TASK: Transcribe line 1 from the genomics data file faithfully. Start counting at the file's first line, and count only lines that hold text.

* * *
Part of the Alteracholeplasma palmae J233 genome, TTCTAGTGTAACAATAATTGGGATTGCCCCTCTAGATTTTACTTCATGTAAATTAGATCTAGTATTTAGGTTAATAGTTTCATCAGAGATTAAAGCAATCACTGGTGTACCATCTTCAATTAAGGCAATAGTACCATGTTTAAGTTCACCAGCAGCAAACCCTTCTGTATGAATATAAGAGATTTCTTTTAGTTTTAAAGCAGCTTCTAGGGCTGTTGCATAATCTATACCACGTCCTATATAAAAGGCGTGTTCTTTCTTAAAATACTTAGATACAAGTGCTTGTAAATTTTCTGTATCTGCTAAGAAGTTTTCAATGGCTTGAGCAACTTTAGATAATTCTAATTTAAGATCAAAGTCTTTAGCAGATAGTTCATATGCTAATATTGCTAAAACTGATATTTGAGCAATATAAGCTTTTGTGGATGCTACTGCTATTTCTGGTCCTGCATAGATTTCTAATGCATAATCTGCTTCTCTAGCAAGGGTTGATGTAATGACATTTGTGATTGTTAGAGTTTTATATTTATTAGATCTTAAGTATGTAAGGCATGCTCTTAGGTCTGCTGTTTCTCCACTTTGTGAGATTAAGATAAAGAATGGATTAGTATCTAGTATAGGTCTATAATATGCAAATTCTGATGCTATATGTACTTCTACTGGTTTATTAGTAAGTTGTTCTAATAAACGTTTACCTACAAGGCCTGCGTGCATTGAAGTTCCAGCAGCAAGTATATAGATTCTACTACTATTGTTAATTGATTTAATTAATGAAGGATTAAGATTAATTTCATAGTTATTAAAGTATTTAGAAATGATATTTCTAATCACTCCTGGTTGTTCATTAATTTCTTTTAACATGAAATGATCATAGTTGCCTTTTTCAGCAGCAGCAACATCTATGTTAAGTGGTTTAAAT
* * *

Part of the Alteracholeplasma palmae J233 genome, TTCTAGTGTAACAATAATTGGGATTGCCCCTCTAGATTTTACTTCATGTAAATTAGATCTAGTATTTAGGTTAATAGTTTCATCAGAGATTAAAGCAATCACTGGTGTACCATCTTCAATTAAGGCAATAGTACCATGTTTAAGTTCACCAGCAGCAAACCCTTCTGTATGAATATAAGAGATTTCTTTTAGTTTTAAAGCAGCTTCTAGGGCTGTTGCATAATCTATACCACGTCCTATATAAAAGGCGTGTTCTTTCTTAAAATACTTAGATACAAGTGCTTGTAAATTTTCTGTATCTGCTAAGAAGTTTTCAATGGCTTGAGCAACTTTAGATAATTCTAATTTAAGATCAAAGTCTTTAGCAGATAGTTCATATGCTAATATTGCTAAAACTGATATTTGAGCAATATAAGCTTTTGTGGATGCTACTGCTATTTCTGGTCCTGCATAGATTTCTAATGCATAATCTGCTTCTCTAGCAAGGGTTGATGTAATGACATTTGTGATTGTTAGAGTTTTATATTTATTAGATCTTAAGTATGTAAGGCATGCTCTTAGGTCTGCTGTTTCTCCACTTTGTGAGATTAAGATAAAGAATGGATTAGTATCTAGTATAGGTCTATAATATGCAAATTCTGATGCTATATGTACTTCTACTGGTTTATTAGTAAGTTGTTCTAATAAACGTTTACCTACAAGGCCTGCGTGCATTGAAGTTCCAGCAGCAAGTATATAGATTCTACTACTATTGTTAATTGATTTAATTAATGAAGGATTAAGATTAATTTCATAGTTATTAAAGTATTTAGAAATGATATTTCTAATCACTCCTGGTTGTTCATTAATTTCTTTTAACATGAAATGATCATAGTTGCCTTTTTCAGCAGCAGCAACATCTATGTTAAGTGGTTTAAAT